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Welcome to Firstlinks Edition 563 with weekend update

  •   6 June 2024
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The Weekend Edition includes a market update plus Morningstar adds links to two additional articles.

Women will be the largest beneficiaries of Australia’s $3.5 trillion intergenerational wealth transfer. The transfer isn’t something that’s 20 years away either. Much of it will happen this decade.

There hasn’t been enough discussion about how this could transform markets as well as the wealth management and financial advice industries. This article is an attempt to right that wrong.

The future is female

There’s been a lot of overseas research into the issue of how women will soon inherit much of the largest wealth transfer in history.

Several years ago, McKinsey did a report on how women control about a third of the $35 trillion in US household assets, and that could increase by another third by 2030. It says the biggest driver of the shift is demographics. About 70% of investable assets are controlled by Baby Boomers in the US. And two-thirds of those assets are held by joint households.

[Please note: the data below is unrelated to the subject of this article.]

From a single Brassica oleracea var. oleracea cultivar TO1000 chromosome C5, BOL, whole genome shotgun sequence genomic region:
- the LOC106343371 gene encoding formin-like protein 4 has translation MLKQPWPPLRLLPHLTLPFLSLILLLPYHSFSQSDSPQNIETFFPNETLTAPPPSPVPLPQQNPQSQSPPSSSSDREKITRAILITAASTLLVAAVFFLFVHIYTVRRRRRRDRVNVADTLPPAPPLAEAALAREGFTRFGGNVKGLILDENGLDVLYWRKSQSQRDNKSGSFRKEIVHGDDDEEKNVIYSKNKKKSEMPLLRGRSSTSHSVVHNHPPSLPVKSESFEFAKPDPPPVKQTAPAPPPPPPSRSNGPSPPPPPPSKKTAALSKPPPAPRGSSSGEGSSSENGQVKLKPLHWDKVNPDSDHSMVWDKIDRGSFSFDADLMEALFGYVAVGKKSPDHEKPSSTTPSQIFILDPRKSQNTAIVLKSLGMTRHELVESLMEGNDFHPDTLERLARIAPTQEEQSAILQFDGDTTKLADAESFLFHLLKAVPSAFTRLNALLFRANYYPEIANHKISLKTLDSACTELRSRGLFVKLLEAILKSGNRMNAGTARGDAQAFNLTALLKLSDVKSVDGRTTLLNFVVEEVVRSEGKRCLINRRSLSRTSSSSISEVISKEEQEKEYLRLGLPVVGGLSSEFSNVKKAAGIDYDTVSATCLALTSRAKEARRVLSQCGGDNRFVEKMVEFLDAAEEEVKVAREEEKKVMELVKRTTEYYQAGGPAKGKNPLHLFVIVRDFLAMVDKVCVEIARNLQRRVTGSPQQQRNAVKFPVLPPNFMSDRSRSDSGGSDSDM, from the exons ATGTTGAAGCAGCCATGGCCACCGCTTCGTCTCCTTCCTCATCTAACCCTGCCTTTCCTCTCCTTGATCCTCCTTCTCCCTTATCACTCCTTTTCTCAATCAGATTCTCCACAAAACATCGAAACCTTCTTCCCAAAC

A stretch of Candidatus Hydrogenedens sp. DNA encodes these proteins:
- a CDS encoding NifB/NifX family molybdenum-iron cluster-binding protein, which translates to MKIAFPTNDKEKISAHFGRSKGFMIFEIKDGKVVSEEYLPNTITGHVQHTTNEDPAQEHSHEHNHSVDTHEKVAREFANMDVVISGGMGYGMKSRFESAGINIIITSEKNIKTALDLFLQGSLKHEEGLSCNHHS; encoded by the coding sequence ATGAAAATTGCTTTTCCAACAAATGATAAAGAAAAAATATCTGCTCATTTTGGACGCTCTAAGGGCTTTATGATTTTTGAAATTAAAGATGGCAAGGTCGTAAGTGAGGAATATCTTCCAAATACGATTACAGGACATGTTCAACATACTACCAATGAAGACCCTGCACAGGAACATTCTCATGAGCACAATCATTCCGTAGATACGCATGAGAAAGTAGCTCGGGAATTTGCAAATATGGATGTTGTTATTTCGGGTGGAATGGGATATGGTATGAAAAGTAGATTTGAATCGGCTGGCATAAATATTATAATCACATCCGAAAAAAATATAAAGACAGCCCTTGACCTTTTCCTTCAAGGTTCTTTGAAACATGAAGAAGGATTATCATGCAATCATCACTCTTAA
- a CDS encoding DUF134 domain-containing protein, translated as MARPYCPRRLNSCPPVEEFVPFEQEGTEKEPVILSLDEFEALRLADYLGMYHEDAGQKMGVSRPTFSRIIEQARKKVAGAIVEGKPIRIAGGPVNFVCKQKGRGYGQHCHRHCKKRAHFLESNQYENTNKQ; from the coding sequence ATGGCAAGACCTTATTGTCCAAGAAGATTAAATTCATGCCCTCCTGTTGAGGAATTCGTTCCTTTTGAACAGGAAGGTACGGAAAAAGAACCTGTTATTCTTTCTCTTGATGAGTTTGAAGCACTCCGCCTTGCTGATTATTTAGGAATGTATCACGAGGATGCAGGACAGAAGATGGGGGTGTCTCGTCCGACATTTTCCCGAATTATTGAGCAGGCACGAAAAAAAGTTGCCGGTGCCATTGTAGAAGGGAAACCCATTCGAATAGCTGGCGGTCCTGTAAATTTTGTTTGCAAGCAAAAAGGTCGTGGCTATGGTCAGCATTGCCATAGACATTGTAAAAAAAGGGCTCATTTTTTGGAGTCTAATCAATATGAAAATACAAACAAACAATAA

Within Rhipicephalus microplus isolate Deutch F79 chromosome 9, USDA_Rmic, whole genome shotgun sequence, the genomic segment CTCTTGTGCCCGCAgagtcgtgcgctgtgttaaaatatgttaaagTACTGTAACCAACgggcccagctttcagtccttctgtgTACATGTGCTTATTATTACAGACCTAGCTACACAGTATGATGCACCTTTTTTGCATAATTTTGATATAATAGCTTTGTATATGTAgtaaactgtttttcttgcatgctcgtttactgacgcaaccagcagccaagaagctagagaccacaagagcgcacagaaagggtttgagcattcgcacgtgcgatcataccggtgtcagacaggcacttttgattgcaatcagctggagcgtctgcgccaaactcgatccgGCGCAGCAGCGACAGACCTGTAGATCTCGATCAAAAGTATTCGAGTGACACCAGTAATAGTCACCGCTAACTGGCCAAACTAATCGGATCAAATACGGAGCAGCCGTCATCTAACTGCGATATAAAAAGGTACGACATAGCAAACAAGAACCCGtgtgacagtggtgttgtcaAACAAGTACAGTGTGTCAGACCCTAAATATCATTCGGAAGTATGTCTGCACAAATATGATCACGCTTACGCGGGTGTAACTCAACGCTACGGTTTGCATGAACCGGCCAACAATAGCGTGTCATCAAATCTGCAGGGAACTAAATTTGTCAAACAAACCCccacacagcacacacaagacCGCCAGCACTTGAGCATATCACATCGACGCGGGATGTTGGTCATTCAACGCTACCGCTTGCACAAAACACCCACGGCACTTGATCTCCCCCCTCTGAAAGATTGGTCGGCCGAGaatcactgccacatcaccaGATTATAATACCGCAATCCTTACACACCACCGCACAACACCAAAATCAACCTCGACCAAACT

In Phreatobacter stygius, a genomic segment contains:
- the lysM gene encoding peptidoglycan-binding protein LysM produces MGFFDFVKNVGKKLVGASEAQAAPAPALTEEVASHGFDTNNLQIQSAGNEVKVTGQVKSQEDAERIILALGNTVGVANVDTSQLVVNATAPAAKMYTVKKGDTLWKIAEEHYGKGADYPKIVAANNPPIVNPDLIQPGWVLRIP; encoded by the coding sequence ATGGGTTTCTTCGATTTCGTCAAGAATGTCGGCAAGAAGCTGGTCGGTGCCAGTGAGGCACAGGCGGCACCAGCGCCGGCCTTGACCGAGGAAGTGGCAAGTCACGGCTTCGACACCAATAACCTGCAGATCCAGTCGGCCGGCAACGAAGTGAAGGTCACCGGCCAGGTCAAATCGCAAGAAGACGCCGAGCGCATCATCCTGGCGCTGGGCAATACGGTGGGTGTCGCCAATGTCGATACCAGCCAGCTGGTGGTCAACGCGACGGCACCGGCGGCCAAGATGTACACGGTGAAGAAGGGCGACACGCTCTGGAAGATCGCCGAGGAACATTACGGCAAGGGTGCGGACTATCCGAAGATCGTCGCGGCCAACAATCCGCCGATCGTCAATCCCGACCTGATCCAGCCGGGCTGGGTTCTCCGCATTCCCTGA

Source: McKinsey


Source: McKinsey

As men pass, many will cede control of these assets to their wives, who tend to be both younger and longer lived. In fact, women outlive men in the US by an average of five years.

McKinsey says that by the end of the decade, women are expected to control the majority of the $35 trillion in household assets, and that it’s a potential wealth transfer of such magnitude that it approaches the annual GDP of the US.

Schroders has published similar findings in the UK. However, the wealth transfer would appear to be more imminent there, as it estimates that women will control 60% of Britain’s wealth by next year!

In Australia, the research has been sparser. Recently, JB Were investigated the issue in a report entitled ‘The Growth of Women and Wealth’. The report estimates that the potential wealth transfer in Australia isn’t $3.5 trillion as suggested by the Productivity Commission, but closer to $5 trillion. And of that money, women are set to inherit 65%, or $3.2 trillion in the next decade.

Like McKinsey, JB Were believes demographics will be the main driver, with women outliving their partners. It cites statistics that in the 70-plus age group, there are 16% more women than men, and this widens to 33% for those aged over 80.